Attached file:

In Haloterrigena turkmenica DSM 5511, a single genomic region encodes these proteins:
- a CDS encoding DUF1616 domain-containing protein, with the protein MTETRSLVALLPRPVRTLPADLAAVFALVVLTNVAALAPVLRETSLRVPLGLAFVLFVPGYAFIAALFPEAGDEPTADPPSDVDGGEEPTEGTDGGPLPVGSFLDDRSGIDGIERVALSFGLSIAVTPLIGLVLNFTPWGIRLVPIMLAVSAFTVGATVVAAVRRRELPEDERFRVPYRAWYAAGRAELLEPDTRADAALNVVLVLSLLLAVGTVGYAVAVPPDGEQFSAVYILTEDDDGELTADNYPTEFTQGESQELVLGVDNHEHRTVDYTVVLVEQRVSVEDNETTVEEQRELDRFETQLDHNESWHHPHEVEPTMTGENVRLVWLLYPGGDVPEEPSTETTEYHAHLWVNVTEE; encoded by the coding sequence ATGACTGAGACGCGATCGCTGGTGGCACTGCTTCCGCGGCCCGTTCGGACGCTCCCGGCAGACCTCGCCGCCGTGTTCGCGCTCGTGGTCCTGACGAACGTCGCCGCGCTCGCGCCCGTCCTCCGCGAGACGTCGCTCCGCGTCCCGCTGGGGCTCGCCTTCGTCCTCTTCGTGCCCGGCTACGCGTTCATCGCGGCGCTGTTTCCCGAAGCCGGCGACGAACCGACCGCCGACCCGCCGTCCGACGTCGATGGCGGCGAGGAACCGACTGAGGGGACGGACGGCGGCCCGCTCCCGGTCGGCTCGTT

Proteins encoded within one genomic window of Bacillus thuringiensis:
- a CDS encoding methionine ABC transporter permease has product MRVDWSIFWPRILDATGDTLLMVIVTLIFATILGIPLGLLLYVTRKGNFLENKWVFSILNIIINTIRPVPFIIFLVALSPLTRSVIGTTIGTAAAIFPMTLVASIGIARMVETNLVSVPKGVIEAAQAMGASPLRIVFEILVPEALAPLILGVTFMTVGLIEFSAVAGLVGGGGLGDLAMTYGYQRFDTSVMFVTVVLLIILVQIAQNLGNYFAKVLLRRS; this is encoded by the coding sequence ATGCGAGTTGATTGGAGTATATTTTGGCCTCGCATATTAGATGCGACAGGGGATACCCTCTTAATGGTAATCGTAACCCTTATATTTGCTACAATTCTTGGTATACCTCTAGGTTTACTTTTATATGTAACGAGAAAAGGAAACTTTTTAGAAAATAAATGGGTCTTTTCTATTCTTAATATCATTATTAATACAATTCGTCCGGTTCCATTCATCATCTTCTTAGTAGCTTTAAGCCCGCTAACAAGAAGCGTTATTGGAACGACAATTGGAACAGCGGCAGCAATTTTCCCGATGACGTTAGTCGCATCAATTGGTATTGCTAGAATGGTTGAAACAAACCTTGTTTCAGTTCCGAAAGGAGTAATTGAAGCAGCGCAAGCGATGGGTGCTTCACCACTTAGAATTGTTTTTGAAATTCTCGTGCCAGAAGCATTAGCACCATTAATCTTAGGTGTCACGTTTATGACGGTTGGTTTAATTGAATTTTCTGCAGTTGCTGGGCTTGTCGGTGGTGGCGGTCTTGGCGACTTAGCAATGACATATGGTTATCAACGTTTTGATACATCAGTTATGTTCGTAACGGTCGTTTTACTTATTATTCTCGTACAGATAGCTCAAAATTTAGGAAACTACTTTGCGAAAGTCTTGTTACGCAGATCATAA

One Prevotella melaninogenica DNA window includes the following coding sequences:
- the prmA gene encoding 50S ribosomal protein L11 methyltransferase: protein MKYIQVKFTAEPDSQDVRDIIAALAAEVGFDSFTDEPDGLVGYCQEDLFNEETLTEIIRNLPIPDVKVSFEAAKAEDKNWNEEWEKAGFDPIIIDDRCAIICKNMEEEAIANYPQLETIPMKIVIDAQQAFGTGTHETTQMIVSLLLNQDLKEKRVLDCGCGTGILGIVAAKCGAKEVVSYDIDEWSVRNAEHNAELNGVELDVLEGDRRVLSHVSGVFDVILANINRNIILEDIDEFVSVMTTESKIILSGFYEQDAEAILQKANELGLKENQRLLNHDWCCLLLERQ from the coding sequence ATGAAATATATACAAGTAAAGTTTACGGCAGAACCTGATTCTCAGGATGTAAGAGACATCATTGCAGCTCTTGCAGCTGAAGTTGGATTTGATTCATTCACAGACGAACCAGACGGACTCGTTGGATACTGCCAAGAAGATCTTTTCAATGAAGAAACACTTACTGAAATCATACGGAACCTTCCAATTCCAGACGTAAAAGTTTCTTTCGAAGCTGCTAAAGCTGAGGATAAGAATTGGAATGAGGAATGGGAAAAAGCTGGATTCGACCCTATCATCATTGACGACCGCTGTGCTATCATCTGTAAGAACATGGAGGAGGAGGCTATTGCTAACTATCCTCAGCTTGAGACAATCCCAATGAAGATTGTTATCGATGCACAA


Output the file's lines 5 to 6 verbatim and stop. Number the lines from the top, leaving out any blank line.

One Prevotella melaninogenica DNA window includes the following coding sequences:
- the prmA gene encoding 50S ribosomal protein L11 methyltransferase: protein MKYIQVKFTAEPDSQDVRDIIAALAAEVGFDSFTDEPDGLVGYCQEDLFNEETLTEIIRNLPIPDVKVSFEAAKAEDKNWNEEWEKAGFDPIIIDDRCAIICKNMEEEAIANYPQLETIPMKIVIDAQQAFGTGTHETTQMIVSLLLNQDLKEKRVLDCGCGTGILGIVAAKCGAKEVVSYDIDEWSVRNAEHNAELNGVELDVLEGDRRVLSHVSGVFDVILANINRNIILEDIDEFVSVMTTESKIILSGFYEQDAEAILQKANELGLKENQRLLNHDWCCLLLERQ from the coding sequence ATGAAATATATACAAGTAAAGTTTACGGCAGAACCTGATTCTCAGGATGTAAGAGACATCATTGCAGCTCTTGCAGCTGAAGTTGGATTTGATTCATTCACAGACGAACCAGACGGACTCGTTGGATACTGCCAAGAAGATCTTTTCAATGAAGAAACACTTACTGAAATCATACGGAACCTTCCAATTCCAGACGTAAAAGTTTCTTTCGAAGCTGCTAAAGCTGAGGATAAGAATTGGAATGAGGAATGGGAAAAAGCTGGATTCGACCCTATCATCATTGACGACCGCTGTGCTATCATCTGTAAGAACATGGAGGAGGAGGCTATTGCTAACTATCCTCAGCTTGAGACAATCCCAATGAAGATTGTTATCGATGCACAA